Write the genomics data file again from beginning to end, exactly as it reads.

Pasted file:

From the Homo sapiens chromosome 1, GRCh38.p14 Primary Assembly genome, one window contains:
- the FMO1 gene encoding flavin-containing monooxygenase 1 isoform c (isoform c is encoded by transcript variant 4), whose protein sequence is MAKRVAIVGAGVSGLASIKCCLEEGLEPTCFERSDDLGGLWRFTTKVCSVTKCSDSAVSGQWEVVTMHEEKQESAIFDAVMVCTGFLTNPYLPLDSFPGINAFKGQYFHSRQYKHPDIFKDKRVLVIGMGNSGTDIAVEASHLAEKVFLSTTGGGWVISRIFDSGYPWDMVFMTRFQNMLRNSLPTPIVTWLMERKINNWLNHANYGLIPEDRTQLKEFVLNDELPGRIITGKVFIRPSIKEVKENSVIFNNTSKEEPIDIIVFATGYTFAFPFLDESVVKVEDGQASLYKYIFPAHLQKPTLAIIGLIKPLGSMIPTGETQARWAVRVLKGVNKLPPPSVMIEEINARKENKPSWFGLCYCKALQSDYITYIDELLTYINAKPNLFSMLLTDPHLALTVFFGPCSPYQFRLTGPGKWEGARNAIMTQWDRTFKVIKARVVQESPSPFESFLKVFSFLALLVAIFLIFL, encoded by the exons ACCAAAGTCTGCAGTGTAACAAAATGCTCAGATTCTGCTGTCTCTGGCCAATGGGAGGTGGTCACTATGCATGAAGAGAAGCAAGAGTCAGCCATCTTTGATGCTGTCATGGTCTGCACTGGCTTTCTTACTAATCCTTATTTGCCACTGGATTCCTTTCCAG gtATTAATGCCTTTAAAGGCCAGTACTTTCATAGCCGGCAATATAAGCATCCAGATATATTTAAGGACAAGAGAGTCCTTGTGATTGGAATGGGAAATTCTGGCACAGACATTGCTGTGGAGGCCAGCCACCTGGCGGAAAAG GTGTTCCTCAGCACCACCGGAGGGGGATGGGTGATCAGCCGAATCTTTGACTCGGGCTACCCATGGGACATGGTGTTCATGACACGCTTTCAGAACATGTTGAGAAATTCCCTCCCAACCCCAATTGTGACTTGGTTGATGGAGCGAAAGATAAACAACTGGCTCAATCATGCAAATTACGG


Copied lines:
From the Homo sapiens chromosome 1, GRCh38.p14 Primary Assembly genome, one window contains:
- the FMO1 gene encoding flavin-containing monooxygenase 1 isoform c (isoform c is encoded by transcript variant 4), whose protein sequence is MAKRVAIVGAGVSGLASIKCCLEEGLEPTCFERSDDLGGLWRFTTKVCSVTKCSDSAVSGQWEVVTMHEEKQESAIFDAVMVCTGFLTNPYLPLDSFPGINAFKGQYFHSRQYKHPDIFKDKRVLVIGMGNSGTDIAVEASHLAEKVFLSTTGGGWVISRIFDSGYPWDMVFMTRFQNMLRNSLPTPIVTWLMERKINNWLNHANYGLIPEDRTQLKEFVLNDELPGRIITGKVFIRPSIKEVKENSVIFNNTSKEEPIDIIVFATGYTFAFPFLDESVVKVEDGQASLYKYIFPAHLQKPTLAIIGLIKPLGSMIPTGETQARWAVRVLKGVNKLPPPSVMIEEINARKENKPSWFGLCYCKALQSDYITYIDELLTYINAKPNLFSMLLTDPHLALTVFFGPCSPYQFRLTGPGKWEGARNAIMTQWDRTFKVIKARVVQESPSPFESFLKVFSFLALLVAIFLIFL, encoded by the exons ACCAAAGTCTGCAGTGTAACAAAATGCTCAGATTCTGCTGTCTCTGGCCAATGGGAGGTGGTCACTATGCATGAAGAGAAGCAAGAGTCAGCCATCTTTGATGCTGTCATGGTCTGCACTGGCTTTCTTACTAATCCTTATTTGCCACTGGATTCCTTTCCAG gtATTAATGCCTTTAAAGGCCAGTACTTTCATAGCCGGCAATATAAGCATCCAGATATATTTAAGGACAAGAGAGTCCTTGTGATTGGAATGGGAAATTCTGGCACAGACATTGCTGTGGAGGCCAGCCACCTGGCGGAAAAG GTGTTCCTCAGCACCACCGGAGGGGGATGGGTGATCAGCCGAATCTTTGACTCGGGCTACCCATGGGACATGGTGTTCATGACACGCTTTCAGAACATGTTGAGAAATTCCCTCCCAACCCCAATTGTGACTTGGTTGATGGAGCGAAAGATAAACAACTGGCTCAATCATGCAAATTACGG